Smokey Hollow – c.1900

The village contains six churches, a school, a large and commodious town hall erected in 1857 of stone two stories high, at a cost of three thousand four hundred dollars. The third division courts are held here. Andrew Hall, Esq., J.P., clerk. Mails daily. The village is about becoming incorporated. The Free Church, Presbyterian, was erected in 1853, of stone, at a cost of $1,200., capable of seating 350 persons, no settled pastor. St. Andrew’s (Church of Scotland) erected in 1860, of frame, at a cost of $800., will accommodate 350 persons, no settled parson. The Church of England was built in 1860 of stone, cost about $1,000., and capable of accommodating 250 persons, Rev. G. Higginson minister. New Connection Methodist, built of stone in 1859, and cost $1,000, capable of seating 250, Rev. Mr. Scott minister. Roman Catholic Church was erected in 1850 of stone, and cost about $1,200, capable of seating 500 persons, no settled priest, services every two weeks by missionary from Hamilton.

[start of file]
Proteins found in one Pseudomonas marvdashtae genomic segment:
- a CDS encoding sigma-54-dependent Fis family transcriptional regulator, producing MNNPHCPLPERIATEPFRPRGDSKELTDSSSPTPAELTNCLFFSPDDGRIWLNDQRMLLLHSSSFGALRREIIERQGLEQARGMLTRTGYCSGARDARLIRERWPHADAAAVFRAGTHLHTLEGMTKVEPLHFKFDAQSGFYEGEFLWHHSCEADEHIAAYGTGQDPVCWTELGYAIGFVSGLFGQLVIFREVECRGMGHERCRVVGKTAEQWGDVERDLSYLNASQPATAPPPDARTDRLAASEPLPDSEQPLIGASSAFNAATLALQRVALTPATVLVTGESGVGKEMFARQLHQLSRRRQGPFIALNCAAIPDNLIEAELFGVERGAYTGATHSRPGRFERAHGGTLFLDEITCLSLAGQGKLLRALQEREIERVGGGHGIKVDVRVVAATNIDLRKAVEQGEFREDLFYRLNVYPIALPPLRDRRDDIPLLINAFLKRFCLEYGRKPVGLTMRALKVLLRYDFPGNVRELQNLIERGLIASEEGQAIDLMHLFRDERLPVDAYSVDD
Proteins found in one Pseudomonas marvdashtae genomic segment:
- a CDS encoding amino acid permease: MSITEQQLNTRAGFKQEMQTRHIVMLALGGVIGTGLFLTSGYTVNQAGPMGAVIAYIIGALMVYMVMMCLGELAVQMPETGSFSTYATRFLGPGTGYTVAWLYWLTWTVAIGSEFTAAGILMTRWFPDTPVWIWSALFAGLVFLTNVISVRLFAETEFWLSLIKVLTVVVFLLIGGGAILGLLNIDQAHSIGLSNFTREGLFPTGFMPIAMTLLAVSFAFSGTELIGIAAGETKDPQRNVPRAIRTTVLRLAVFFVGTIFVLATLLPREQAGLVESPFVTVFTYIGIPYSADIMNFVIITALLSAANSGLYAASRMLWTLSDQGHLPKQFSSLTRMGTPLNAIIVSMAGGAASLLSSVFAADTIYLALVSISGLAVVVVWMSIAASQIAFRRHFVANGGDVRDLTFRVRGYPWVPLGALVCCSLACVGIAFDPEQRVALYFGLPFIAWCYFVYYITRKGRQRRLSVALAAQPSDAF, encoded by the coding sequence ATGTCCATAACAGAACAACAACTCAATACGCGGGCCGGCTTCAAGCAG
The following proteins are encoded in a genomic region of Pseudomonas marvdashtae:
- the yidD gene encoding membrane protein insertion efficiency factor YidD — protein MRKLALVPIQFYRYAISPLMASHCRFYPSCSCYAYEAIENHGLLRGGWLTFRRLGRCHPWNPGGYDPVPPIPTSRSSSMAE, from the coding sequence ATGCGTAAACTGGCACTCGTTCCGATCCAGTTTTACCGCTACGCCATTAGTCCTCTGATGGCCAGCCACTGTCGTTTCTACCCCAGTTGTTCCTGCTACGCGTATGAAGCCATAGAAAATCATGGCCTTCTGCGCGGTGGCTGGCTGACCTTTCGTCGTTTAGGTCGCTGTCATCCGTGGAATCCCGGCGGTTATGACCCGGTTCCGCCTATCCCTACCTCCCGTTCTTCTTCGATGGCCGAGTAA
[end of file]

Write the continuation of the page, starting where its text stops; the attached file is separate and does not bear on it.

Knox Presbyterian Church

The township council meets in Town Hall, Waterdown: Thomas Stock, Reeve; Alexander Brown, Dep. Reeve; John Creen, Andrew Davidson and Page Mount, Councillors; Andrew Hall, clerk; James McMonies, treasurer; John Stock and Wm Edgar, Assessors; Walter Evans, collector; John Graham, Bailiff and Constable.

Flamboro’ East Township Agricultural Society: Fairs are held in Waterdown once a year, about $400 was distributed as prizes for 1865. Thomas Smith, President; Thomas Stock, Secretary and Treasurer; Directors: Thomas Douglas, Thomas Little, James Carson, Peter Creen, Richard Carey, H.N. Morden, James Campbell and Peter McNiven.


“County of Wentworth and Hamilton City Directory for 1865-66” — Mitchell & Co. Publishers, 4 King St. E., Lovell & Gibson, Printers, Yonge Street.
“Illustrated Atlas of Wentworth County” — Page & Smith, Toronto.

© The Waterdown-East Flamborough Heritage Society 1981, 2020